Typically a very methodical rider, Kathryn underestimated the last jump of the course and fell off of Bella, hitting her head. She was airlifted to the nearby University of Maryland’s Trauma Shock Hospital, and was diagnosed with a mild concussion and neck injury. But it wasn’t until nearly two years later that Kathryn was diagnosed with a TBI.
In the playbook, I was the quarterback, Dr. Horn was the coach, and Nancy and all the other therapists were my team. NeuroRestorative’s neurobehavioral programs help former athletes such as Gene Breen and other brain injury survivors get the care they need to manage their behaviors and improve their quality of life.
NeuroRestorative’s supported living programs empower individuals, like Blaine, to be more independent by becoming contributing members of the community while still receiving the support they need to improve their quality of life. Since living at Governor Hall Place, Blaine has learned to independently manage his activities of daily living (ADLs) such as dressing and grooming himself. He has also learned how to better manage his behavior and emotions by taking the time to think about their consequences.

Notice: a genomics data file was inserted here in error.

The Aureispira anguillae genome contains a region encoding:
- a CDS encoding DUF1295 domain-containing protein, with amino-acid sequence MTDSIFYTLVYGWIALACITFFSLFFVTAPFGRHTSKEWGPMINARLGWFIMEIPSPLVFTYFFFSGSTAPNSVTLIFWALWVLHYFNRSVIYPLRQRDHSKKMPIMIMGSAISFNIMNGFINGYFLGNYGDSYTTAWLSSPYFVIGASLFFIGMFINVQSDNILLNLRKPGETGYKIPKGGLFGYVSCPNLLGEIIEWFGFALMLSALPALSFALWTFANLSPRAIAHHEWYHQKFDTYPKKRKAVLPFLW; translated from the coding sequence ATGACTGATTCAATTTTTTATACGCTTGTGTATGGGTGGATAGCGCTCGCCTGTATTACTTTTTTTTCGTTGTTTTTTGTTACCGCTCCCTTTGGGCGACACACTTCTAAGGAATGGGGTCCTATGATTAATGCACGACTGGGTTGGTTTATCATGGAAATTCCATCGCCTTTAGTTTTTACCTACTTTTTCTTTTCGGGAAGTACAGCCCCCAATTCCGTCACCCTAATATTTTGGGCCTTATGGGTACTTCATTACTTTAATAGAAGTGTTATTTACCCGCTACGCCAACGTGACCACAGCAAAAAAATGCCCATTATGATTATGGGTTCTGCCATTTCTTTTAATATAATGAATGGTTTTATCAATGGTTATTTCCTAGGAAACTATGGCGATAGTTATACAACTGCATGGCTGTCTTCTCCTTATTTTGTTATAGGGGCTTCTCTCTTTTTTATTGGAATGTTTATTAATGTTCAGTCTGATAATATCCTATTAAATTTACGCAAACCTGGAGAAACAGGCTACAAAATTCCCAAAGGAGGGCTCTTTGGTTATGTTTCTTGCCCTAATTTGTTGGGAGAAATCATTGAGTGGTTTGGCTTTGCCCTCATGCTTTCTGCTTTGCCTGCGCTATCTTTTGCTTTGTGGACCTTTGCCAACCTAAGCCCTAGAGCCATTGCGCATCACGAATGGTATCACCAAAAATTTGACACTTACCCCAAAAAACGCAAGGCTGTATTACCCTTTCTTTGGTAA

According to the American Association of Neurological Surgeons (AANS), 12 percent of all traumatic brain injuries (TBI) in the United States are attributed to firearms. At the age of 18, Tommy Little became part of this statistic when he was accidentally shot. The challenges associated with a TBI can be devastating, among them severe behavioral issues including outbursts of anger.
On a December morning in 2005, Kenny Spry was on his way to the Harley Davidson shop where he had worked as a mechanic for 16 years when his SUV hit a patch of black ice, forcing his car into a ditch. It took 7.5 hours to extract his body from the wreckage. “I thought I would always need help and would never be independent again,” recalls Kenny. “NeuroRestorative changed that.”